Commercial Division Blog
Existence of Fiduciary Duty Depends on Role in Which Party is Acting
On October 30, 2013, the Second Department issued a decision in Varveris v. Zacharakos, 2013 N.Y. Slip Op. 07028, examining when a corporate officer/director owes a fiduciary duty to the corporation's shareholders.
In Varveris, the defendant was "a director, officer, shareholder, and managing agent of" a close corporation of which plaintiff was a shareholder. Defendant purchased another shareholder's shares in the corporation. Plaintiff sued defendant for breach of fiduciary duty in connection with the sale, claiming that defendant had a duty to allow plaintiff to participate in the purchase. The Second Department held that defendant had no fiduciary duty to plaintiff in this situation, writing:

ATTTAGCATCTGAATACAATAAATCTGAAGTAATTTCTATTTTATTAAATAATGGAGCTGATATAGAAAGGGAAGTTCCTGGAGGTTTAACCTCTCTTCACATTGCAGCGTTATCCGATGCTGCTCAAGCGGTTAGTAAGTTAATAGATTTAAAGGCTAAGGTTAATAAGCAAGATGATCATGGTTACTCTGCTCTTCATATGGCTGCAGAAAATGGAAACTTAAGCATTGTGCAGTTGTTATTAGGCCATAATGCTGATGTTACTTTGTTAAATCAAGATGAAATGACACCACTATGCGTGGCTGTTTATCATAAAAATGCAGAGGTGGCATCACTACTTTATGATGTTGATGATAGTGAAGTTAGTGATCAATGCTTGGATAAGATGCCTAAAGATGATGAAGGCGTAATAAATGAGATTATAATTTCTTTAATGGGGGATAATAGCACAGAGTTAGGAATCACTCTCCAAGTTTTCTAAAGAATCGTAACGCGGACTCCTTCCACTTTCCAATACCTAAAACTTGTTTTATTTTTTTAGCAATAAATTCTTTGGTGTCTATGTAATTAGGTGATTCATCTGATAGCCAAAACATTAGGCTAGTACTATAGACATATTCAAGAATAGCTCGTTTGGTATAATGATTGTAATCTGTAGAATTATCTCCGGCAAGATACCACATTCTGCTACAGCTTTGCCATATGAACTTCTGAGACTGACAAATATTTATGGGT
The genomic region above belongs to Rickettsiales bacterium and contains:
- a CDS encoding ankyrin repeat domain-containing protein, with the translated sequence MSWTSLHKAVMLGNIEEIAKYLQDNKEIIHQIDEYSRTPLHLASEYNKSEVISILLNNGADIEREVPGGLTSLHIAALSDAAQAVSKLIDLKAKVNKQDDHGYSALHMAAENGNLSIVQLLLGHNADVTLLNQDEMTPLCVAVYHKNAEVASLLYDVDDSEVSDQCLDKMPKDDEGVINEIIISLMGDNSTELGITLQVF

Contrary to the plaintiff's contention, [defendant]'s status as an officer, director, or shareholder of a close corporation does not, by itself, create a fiduciary relationship as to his individual purchase of another shareholder's stock.
(Emphasis added) (citations and internal quotations omitted).
Varveris illustrates the importance of context in determining whether someone is a fiduciary.